Besides H2S, the decomposition of organic waste materials can also produce methane. Leaks in gas pipelines can be another source of methane in confined spaces. Although methane is the most commonly encountered combustible gas hazard, it is important to monitor for additional combustible gases. A combustible sensor that reads in the %LEL range is excellent for measurement of methane, propane and other common combustible gases that are not detectable by PID.

Carbon monoxide, which is produced as a by-product of incomplete combustion, presents another hazard in confined space entry. The internal combustion engine exhaust from vehicles, pumps and compressors running in the vicinity of a confined space can create a build-up of carbon monoxide. A concentration of only 1,600 ppm can be fatal within hours. Even lower levels of exposure can result in death if there are underlying medical conditions or when there are additional factors such as heat stress.

Sensor selection
A portable multi-gas detector with H2S, CO, O2 and combustible (%LEL) sensors is ideal for the majority of confined space entry applications. A five-gas monitor can provide an extra sensor to protect against other potentially deadly hazards that are specific to a jobsite or industry. Adding a non-specific PID sensor allows detection of a broad range of dangerous volatile organic compounds (VOCs). In some European countries, it is also mandatory to monitor for CO2 in confined spaces. The types of sensors selected should reflect the known and potential atmospheric hazards associated with the environment to be monitored.

After initial testing is complete, testing of the atmosphere within the space must continue to ensure the area remains safe. If a hazardous atmosphere is detected during entry, employees should exit immediately, re-evaluate the space and take corrective measures.

Do not rely on human senses for detection of potentially harmful gases in confined spaces. Multi-sensor confined space instruments are increasingly compact, rugged, easy-to-use and much less expensive than ever before. Any confined space entry program must include the use of properly maintained gas detectors. Given the human costs associated with a confined space incident, using a confined space monitor could be your wisest decision.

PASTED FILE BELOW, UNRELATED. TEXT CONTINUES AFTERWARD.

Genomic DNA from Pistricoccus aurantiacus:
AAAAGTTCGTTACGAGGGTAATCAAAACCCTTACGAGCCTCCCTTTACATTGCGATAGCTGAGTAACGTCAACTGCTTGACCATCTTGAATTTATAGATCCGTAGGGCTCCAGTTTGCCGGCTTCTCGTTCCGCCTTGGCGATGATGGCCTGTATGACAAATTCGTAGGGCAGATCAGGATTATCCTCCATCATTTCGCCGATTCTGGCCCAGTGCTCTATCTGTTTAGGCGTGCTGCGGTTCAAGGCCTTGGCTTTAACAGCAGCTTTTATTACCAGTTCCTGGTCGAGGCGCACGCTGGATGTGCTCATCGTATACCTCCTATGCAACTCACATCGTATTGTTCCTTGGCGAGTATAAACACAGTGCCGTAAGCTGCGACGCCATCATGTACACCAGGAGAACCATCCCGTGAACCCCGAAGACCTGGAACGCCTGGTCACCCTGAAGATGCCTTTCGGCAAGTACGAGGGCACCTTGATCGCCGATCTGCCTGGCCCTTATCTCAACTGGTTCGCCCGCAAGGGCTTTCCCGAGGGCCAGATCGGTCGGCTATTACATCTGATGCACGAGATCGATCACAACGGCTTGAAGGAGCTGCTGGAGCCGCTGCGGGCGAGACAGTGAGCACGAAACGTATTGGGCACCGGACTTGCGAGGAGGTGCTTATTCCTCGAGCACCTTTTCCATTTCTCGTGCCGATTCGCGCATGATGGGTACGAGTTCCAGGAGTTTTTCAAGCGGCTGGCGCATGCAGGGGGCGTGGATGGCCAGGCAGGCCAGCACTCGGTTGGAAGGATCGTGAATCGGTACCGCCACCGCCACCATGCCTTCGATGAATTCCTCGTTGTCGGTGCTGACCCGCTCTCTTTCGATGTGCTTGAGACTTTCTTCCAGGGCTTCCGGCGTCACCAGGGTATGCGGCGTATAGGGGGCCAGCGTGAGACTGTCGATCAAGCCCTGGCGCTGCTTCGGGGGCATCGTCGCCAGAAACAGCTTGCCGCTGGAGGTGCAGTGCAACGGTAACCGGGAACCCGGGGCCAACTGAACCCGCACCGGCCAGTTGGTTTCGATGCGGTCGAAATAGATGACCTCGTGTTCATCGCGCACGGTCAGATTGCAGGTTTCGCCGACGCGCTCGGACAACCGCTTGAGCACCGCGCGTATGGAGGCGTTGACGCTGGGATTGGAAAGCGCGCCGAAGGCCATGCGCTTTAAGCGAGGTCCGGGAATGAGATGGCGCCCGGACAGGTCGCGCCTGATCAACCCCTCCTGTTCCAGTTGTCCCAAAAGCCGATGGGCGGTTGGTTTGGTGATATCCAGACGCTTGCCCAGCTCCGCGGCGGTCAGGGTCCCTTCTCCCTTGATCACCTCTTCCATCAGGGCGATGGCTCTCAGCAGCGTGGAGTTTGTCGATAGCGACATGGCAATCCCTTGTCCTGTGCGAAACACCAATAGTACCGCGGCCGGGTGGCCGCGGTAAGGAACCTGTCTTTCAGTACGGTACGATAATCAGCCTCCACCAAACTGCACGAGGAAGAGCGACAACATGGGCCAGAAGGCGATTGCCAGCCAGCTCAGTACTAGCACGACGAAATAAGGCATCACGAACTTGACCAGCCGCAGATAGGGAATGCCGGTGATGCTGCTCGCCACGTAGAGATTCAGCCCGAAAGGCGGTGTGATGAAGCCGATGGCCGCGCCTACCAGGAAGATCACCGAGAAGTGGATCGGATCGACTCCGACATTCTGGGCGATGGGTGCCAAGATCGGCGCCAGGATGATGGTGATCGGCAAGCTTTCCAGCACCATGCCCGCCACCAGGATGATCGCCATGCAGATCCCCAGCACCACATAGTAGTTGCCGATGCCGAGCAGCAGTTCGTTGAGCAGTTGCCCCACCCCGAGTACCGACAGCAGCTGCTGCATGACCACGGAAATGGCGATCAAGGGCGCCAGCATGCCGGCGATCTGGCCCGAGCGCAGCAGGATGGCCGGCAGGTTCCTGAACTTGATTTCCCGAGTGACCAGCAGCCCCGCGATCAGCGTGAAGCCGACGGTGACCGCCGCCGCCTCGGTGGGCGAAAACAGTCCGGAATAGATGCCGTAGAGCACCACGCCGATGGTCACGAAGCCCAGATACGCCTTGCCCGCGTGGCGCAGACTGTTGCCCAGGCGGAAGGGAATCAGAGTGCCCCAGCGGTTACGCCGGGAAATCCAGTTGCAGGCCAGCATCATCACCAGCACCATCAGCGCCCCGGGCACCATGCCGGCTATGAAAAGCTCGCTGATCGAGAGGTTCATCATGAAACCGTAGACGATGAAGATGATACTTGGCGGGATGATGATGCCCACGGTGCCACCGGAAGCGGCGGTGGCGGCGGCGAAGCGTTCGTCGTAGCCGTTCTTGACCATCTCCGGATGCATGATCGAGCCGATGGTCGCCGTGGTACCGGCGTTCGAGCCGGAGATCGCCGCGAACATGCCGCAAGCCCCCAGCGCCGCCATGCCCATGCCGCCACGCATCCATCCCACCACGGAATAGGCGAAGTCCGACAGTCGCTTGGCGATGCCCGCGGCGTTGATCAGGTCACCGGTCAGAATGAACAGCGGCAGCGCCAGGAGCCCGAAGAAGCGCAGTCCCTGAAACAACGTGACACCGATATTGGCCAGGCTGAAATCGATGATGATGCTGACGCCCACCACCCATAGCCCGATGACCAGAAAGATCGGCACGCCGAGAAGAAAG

SIDEBAR: Permit required?

An employer must determine whether a confined space meets the criteria for being “permit required.” A permit-required confined space must:

  • meet the definition of a confined space, then
  • contain or have potential to contain a hazardous atmosphere, OR
  • contain or have potential to contain an engulfment or entrapment hazard, OR
  • contain physical hazards, OR
  • other serious safety and/or health hazard not in any of the three above.

Permit-required confined spaceentry requirements:

  • complete permit application
  • identify work to be performed and estimate time to complete
  • perform special requirements, such as lockout, ventilation, etc.
  • take and record air monitoring readings
  • ensure monitors are charged and within calibration dates
  • ensure monitor sensors are not compromised
  • designate an assigned attendant
  • signature of authorized supervisor after review of permit
  • post permit at entry of space
  • advise confined space rescue personnel of entry
  • follow established procedures

Permit-required confined spacedutiesinclude:

  • eliminate or reduce exposure to known hazards prior to entry
  • may re-classify to non-permit required space if hazard(s) is removed
  • entrants, attendant, supervisor with knowledge of hazards present
  • maintain communication link with attendant and each other
  • exit upon monitor alarm or attendant instructions to evacuate space
  • ensure all entrants are accounted for upon space exit
  • return permit and monitor to storage area when work is complete